What’s the Best Way to Capture Shape Data?

May 8, 2008
Scanning technology, hardware, and software have advanced such that more and more firms can make use of digital representations of physical objects in production workflows.

Digital shape-sampling and processing (DSSP) adds value to all stages of design, from conception to mass customization.

There are different data representations at different stages of the design cycle, from physical object to CAD model. The ultimate goal is a manufactured product (not all products require each kind of data representation). A physical object, of course, has properties such as shape. A coordinate- measuring machine or an articulated arm takes digital measurements from the shape’s outer surfaces to generate a digital point cloud. Point clouds are most useful in metrology — for example, a sparse point selection can be replaced by richer color error maps to show deviation trends.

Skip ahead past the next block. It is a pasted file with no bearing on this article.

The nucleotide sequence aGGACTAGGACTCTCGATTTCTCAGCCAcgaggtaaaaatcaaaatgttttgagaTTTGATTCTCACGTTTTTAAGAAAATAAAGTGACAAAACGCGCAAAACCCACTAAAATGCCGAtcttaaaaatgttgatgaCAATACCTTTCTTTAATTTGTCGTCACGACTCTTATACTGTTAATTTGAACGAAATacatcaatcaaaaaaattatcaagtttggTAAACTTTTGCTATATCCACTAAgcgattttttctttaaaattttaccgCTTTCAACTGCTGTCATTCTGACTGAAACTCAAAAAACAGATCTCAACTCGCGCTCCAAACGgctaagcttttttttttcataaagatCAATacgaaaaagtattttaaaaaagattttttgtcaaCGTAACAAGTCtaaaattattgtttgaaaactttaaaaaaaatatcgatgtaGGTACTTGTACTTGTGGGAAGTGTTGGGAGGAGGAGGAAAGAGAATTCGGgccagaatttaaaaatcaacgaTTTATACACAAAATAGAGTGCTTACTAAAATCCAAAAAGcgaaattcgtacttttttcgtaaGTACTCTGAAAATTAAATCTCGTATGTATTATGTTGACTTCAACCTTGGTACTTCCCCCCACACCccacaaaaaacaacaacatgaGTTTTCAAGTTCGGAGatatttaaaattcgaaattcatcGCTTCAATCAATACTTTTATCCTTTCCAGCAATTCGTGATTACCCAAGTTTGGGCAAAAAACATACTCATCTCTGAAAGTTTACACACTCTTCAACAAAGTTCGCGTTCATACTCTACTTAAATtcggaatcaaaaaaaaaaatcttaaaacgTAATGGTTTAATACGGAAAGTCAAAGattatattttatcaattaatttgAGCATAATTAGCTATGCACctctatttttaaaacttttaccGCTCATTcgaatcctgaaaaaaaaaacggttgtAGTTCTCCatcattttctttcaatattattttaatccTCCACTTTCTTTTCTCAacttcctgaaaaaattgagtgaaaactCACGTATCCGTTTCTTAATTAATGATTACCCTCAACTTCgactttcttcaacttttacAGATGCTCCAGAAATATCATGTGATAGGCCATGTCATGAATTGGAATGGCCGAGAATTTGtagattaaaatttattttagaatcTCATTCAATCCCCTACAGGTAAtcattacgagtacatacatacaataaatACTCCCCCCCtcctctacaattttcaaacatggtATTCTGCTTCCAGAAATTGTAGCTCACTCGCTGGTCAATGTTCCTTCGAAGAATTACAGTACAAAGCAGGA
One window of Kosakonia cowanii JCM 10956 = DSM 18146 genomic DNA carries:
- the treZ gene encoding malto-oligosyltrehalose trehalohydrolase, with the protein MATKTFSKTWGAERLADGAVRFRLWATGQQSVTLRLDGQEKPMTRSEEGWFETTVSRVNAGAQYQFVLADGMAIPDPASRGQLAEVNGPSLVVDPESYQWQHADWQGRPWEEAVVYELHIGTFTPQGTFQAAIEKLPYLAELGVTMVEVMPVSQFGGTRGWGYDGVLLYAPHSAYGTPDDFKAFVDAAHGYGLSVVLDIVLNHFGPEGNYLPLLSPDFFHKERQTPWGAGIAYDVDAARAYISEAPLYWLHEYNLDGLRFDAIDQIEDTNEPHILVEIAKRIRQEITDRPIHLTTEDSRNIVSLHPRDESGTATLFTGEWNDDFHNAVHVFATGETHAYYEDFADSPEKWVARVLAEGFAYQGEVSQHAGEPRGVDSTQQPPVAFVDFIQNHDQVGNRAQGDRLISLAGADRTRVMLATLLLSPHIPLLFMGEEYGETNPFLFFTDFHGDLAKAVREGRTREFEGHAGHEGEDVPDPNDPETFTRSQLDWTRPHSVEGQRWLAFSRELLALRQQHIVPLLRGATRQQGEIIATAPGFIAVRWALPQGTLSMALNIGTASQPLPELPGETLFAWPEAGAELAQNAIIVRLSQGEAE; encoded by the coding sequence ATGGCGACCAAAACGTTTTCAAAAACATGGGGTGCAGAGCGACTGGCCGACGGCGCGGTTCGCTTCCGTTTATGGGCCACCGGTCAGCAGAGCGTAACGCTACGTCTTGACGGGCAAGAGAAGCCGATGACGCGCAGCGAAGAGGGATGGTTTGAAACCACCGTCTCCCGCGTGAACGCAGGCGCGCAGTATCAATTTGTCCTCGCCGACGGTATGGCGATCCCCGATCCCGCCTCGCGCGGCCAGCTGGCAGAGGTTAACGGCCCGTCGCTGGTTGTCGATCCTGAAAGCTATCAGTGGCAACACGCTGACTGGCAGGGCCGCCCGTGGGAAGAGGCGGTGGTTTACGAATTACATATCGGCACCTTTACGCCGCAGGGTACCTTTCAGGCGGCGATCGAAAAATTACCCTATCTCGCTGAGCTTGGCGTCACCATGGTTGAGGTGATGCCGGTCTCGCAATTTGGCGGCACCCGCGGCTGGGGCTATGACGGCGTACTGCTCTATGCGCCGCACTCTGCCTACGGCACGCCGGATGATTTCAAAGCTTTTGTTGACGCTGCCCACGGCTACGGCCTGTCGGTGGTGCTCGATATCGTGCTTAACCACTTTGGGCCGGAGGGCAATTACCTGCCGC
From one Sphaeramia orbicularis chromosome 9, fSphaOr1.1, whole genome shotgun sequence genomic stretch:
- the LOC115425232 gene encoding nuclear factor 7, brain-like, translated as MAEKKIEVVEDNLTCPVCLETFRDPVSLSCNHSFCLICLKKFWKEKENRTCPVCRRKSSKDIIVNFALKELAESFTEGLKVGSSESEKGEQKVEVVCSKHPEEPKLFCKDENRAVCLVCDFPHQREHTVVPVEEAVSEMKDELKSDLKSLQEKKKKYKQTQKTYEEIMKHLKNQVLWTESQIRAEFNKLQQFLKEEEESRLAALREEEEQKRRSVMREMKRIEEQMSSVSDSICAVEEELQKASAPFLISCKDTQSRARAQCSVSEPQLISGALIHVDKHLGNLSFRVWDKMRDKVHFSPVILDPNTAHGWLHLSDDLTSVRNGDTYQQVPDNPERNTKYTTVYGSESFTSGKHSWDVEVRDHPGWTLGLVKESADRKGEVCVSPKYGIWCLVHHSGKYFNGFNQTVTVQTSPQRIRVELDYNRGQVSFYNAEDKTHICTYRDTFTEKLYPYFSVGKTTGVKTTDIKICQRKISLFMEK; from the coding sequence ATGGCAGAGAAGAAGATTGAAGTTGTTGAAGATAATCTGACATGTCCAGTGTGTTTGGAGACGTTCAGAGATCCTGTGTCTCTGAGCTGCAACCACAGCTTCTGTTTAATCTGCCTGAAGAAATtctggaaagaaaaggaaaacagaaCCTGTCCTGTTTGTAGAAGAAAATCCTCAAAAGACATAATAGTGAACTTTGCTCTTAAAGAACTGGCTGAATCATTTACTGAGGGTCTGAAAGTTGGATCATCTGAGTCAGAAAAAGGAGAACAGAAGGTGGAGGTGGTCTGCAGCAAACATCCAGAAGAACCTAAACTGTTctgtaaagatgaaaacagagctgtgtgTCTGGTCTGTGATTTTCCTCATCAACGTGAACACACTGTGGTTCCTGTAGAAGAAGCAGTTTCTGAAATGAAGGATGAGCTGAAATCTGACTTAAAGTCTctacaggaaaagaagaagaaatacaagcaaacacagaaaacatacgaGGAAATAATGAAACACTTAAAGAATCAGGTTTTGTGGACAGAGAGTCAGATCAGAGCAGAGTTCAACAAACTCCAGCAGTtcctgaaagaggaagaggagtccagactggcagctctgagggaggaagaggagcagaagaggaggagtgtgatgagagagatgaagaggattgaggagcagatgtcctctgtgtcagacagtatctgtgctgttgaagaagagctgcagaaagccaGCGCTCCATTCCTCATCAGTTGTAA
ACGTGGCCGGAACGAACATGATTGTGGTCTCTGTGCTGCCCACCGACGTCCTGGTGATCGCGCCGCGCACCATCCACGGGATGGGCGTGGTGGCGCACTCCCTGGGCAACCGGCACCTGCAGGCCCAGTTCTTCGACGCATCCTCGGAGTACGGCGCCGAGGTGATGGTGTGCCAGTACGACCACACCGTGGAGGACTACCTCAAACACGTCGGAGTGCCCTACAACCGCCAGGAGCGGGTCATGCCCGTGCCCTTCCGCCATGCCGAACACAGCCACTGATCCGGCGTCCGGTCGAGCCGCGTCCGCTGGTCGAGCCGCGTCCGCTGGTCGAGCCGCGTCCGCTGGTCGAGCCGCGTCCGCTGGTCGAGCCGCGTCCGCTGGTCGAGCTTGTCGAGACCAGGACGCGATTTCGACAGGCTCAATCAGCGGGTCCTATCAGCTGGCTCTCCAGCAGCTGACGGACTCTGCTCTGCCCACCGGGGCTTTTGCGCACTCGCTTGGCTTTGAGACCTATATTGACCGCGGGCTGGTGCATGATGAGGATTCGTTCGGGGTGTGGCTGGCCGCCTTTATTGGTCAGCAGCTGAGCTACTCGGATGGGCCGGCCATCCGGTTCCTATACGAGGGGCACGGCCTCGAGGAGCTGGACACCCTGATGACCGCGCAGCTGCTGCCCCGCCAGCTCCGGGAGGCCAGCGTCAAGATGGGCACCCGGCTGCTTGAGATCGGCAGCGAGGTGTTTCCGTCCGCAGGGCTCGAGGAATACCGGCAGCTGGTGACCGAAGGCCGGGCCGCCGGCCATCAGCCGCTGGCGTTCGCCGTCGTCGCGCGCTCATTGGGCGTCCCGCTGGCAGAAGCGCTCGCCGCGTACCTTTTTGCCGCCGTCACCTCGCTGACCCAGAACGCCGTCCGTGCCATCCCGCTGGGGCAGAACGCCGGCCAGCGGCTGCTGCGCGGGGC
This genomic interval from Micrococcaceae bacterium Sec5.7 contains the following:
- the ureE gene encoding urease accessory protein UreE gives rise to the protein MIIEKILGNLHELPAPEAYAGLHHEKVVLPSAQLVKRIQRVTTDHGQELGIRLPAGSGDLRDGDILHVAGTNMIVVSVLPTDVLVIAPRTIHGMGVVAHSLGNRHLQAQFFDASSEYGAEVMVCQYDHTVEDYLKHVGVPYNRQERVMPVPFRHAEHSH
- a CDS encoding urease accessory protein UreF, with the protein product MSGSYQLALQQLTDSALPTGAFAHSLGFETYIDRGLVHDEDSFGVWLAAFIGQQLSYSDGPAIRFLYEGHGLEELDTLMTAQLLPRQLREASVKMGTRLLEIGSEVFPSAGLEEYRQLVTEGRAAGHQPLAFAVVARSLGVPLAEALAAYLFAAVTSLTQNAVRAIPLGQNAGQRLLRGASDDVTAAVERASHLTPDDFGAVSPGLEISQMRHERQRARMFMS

Cloud data from 3D scanners can be converted into surface data. Programs including Raindrop GeoMagic, Innovmetric, RapidForm, and AliasStudio among others, convert scanner point clouds into watertight polygonal meshes. When imported into industrial-design software or 3D CAD, these meshes can, for instance, provide close representations of the physical object for packaging development. Meshes also allow interference checking in assemblies and support aerodynamic and mold-flow studies so users can pinpoint needed design changes earlier in the cycle. Meshes also generate photorealistic images for marketing studies as well as let dispersed teams share 3D models. Finally, meshes can build forms as Class A Nurbs surfaces.

Tools for data capture range in cost from a few thousand dollars to hundreds of thousands. A complete device will include a registration method, a scanning or capturing capability, and a way to extract points into a cohesive cloud. Software that converts the cloud to a mesh eliminates typical scan problems such as removing registration marks and filling in holes. Depending on the scanning method, smoothing and reduction can help make polygonal meshes easier to work with. Finally, software that converts meshes to Nurbs might be necessary for downstream users who lack a way to work with meshes.

— Paul Deyo

Paul Deyo has over 28 years experience in transportation and industrial design, including reverse engineering, scan processing, visualization, and Class A surfacing. He is currently a product designer on the Alias team at Autodesk, focusing on modeling.

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